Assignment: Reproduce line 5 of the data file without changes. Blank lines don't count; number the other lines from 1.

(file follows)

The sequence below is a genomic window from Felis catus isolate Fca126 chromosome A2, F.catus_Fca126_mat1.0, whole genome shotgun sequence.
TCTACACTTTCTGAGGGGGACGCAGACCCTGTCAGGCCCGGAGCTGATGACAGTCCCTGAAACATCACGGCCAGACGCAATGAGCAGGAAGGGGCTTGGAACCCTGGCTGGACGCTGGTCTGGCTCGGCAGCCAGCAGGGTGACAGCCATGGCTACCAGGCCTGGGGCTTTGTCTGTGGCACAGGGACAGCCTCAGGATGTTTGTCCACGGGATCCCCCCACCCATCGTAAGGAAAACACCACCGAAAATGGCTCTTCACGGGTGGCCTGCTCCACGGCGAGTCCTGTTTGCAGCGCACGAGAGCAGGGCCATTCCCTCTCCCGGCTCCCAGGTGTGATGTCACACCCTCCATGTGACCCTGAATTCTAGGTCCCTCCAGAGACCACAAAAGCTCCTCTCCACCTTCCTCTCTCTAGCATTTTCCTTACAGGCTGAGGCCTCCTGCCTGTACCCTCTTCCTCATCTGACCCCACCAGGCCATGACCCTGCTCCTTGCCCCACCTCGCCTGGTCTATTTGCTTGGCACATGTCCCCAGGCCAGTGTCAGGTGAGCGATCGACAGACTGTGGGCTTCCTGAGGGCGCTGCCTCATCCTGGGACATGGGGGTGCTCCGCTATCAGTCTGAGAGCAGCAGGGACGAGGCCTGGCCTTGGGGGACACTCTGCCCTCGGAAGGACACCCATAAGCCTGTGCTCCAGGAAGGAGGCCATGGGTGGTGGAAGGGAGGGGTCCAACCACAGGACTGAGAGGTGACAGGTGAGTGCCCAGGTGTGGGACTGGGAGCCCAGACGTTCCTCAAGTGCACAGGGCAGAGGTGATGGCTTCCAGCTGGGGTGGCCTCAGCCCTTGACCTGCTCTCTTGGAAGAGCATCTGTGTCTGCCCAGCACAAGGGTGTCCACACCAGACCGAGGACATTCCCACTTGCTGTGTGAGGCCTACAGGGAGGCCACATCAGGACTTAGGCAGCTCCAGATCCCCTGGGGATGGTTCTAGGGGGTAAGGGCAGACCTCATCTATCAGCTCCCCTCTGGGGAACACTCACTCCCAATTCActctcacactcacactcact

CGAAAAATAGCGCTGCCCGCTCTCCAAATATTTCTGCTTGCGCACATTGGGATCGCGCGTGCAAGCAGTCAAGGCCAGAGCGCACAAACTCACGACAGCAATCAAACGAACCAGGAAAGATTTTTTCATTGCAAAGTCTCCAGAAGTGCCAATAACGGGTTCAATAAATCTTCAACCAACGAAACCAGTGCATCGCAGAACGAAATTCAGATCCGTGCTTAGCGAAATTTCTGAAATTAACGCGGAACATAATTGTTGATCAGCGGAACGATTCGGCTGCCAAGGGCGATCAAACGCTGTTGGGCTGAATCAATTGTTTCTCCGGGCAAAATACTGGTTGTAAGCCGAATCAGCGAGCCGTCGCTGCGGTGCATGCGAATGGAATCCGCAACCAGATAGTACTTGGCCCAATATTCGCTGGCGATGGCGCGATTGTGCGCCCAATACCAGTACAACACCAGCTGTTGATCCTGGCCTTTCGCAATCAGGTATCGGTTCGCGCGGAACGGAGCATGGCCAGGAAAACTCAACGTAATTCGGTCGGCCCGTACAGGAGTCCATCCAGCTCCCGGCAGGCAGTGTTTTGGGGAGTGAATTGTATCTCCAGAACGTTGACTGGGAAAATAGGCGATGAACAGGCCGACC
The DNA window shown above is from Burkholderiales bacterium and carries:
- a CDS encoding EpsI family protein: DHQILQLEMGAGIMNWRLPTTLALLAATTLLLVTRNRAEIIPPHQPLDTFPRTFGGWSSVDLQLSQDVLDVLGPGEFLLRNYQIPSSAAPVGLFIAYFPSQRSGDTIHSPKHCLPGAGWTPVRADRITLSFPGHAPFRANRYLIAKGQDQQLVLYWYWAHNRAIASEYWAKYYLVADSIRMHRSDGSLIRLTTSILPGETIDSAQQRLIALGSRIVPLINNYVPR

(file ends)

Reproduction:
- a CDS encoding EpsI family protein: DHQILQLEMGAGIMNWRLPTTLALLAATTLLLVTRNRAEIIPPHQPLDTFPRTFGGWSSVDLQLSQDVLDVLGPGEFLLRNYQIPSSAAPVGLFIAYFPSQRSGDTIHSPKHCLPGAGWTPVRADRITLSFPGHAPFRANRYLIAKGQDQQLVLYWYWAHNRAIASEYWAKYYLVADSIRMHRSDGSLIRLTTSILPGETIDSAQQRLIALGSRIVPLINNYVPR